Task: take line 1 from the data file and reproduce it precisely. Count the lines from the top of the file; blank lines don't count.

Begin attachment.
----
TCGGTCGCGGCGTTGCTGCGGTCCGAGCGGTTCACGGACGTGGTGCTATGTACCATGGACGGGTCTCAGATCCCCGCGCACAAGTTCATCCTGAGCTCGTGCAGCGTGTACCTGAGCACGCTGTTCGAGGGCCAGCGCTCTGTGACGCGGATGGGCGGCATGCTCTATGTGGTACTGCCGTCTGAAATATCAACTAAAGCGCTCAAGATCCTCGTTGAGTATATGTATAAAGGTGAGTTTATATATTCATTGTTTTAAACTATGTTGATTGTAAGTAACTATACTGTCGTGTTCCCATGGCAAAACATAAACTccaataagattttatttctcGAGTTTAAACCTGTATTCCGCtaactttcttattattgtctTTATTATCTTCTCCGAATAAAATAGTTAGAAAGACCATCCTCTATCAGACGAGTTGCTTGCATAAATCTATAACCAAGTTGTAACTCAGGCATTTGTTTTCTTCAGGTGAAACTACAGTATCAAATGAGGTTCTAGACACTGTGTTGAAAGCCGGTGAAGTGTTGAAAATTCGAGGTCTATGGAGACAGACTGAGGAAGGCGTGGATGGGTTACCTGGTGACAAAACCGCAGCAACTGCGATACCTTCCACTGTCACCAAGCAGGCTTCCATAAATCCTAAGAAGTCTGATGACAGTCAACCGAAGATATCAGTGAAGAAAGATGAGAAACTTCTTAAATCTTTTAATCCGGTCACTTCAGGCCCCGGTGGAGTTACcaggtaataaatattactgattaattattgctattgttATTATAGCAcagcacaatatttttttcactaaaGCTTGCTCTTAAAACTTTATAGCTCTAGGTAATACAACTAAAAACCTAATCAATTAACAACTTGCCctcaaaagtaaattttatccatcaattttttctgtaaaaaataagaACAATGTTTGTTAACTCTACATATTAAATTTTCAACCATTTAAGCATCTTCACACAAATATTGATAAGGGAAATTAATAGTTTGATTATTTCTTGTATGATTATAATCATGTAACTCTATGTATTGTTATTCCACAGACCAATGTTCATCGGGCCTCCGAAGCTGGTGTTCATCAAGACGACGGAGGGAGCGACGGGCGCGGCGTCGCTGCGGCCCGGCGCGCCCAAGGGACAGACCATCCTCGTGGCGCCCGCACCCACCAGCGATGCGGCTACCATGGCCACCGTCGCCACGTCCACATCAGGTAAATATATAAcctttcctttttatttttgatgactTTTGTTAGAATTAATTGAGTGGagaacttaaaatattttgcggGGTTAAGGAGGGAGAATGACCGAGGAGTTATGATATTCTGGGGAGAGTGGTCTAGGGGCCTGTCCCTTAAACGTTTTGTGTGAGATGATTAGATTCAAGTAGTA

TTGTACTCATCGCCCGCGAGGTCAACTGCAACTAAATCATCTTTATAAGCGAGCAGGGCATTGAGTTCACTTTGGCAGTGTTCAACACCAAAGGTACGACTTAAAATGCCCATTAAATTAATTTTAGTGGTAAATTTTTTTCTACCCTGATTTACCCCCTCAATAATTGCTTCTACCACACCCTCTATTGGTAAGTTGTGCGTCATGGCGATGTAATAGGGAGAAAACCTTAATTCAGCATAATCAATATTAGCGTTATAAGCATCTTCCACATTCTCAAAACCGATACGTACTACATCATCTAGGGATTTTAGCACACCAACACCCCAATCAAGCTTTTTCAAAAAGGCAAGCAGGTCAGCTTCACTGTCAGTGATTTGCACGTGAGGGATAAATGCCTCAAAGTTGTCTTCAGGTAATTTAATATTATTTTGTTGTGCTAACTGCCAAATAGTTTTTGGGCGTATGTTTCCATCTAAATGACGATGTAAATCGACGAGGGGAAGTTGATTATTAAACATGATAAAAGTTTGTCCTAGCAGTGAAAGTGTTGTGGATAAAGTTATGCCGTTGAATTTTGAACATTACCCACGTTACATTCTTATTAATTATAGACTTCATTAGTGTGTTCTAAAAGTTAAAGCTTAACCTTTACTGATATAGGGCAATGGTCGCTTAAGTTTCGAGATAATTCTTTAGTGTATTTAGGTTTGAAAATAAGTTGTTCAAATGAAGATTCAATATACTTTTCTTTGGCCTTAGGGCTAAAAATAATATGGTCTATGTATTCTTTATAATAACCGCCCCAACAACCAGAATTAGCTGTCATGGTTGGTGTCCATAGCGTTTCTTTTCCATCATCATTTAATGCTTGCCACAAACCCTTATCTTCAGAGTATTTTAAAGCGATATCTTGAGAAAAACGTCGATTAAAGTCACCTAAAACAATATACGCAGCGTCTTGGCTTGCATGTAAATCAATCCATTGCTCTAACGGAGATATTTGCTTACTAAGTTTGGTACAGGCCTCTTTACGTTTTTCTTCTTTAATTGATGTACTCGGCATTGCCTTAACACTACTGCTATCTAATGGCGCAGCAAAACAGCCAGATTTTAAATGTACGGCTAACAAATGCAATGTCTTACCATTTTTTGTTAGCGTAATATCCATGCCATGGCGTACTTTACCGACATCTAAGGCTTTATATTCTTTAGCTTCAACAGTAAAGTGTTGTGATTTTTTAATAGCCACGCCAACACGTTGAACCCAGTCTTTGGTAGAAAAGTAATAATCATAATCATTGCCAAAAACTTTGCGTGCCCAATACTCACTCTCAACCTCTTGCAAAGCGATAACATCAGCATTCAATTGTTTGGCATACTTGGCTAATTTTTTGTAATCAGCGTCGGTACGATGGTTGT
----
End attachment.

TCGGTCGCGGCGTTGCTGCGGTCCGAGCGGTTCACGGACGTGGTGCTATGTACCATGGACGGGTCTCAGATCCCCGCGCACAAGTTCATCCTGAGCTCGTGCAGCGTGTACCTGAGCACGCTGTTCGAGGGCCAGCGCTCTGTGACGCGGATGGGCGGCATGCTCTATGTGGTACTGCCGTCTGAAATATCAACTAAAGCGCTCAAGATCCTCGTTGAGTATATGTATAAAGGTGAGTTTATATATTCATTGTTTTAAACTATGTTGATTGTAAGTAACTATACTGTCGTGTTCCCATGGCAAAACATAAACTccaataagattttatttctcGAGTTTAAACCTGTATTCCGCtaactttcttattattgtctTTATTATCTTCTCCGAATAAAATAGTTAGAAAGACCATCCTCTATCAGACGAGTTGCTTGCATAAATCTATAACCAAGTTGTAACTCAGGCATTTGTTTTCTTCAGGTGAAACTACAGTATCAAATGAGGTTCTAGACACTGTGTTGAAAGCCGGTGAAGTGTTGAAAATTCGAGGTCTATGGAGACAGACTGAGGAAGGCGTGGATGGGTTACCTGGTGACAAAACCGCAGCAACTGCGATACCTTCCACTGTCACCAAGCAGGCTTCCATAAATCCTAAGAAGTCTGATGACAGTCAACCGAAGATATCAGTGAAGAAAGATGAGAAACTTCTTAAATCTTTTAATCCGGTCACTTCAGGCCCCGGTGGAGTTACcaggtaataaatattactgattaattattgctattgttATTATAGCAcagcacaatatttttttcactaaaGCTTGCTCTTAAAACTTTATAGCTCTAGGTAATACAACTAAAAACCTAATCAATTAACAACTTGCCctcaaaagtaaattttatccatcaattttttctgtaaaaaataagaACAATGTTTGTTAACTCTACATATTAAATTTTCAACCATTTAAGCATCTTCACACAAATATTGATAAGGGAAATTAATAGTTTGATTATTTCTTGTATGATTATAATCATGTAACTCTATGTATTGTTATTCCACAGACCAATGTTCATCGGGCCTCCGAAGCTGGTGTTCATCAAGACGACGGAGGGAGCGACGGGCGCGGCGTCGCTGCGGCCCGGCGCGCCCAAGGGACAGACCATCCTCGTGGCGCCCGCACCCACCAGCGATGCGGCTACCATGGCCACCGTCGCCACGTCCACATCAGGTAAATATATAAcctttcctttttatttttgatgactTTTGTTAGAATTAATTGAGTGGagaacttaaaatattttgcggGGTTAAGGAGGGAGAATGACCGAGGAGTTATGATATTCTGGGGAGAGTGGTCTAGGGGCCTGTCCCTTAAACGTTTTGTGTGAGATGATTAGATTCAAGTAGTA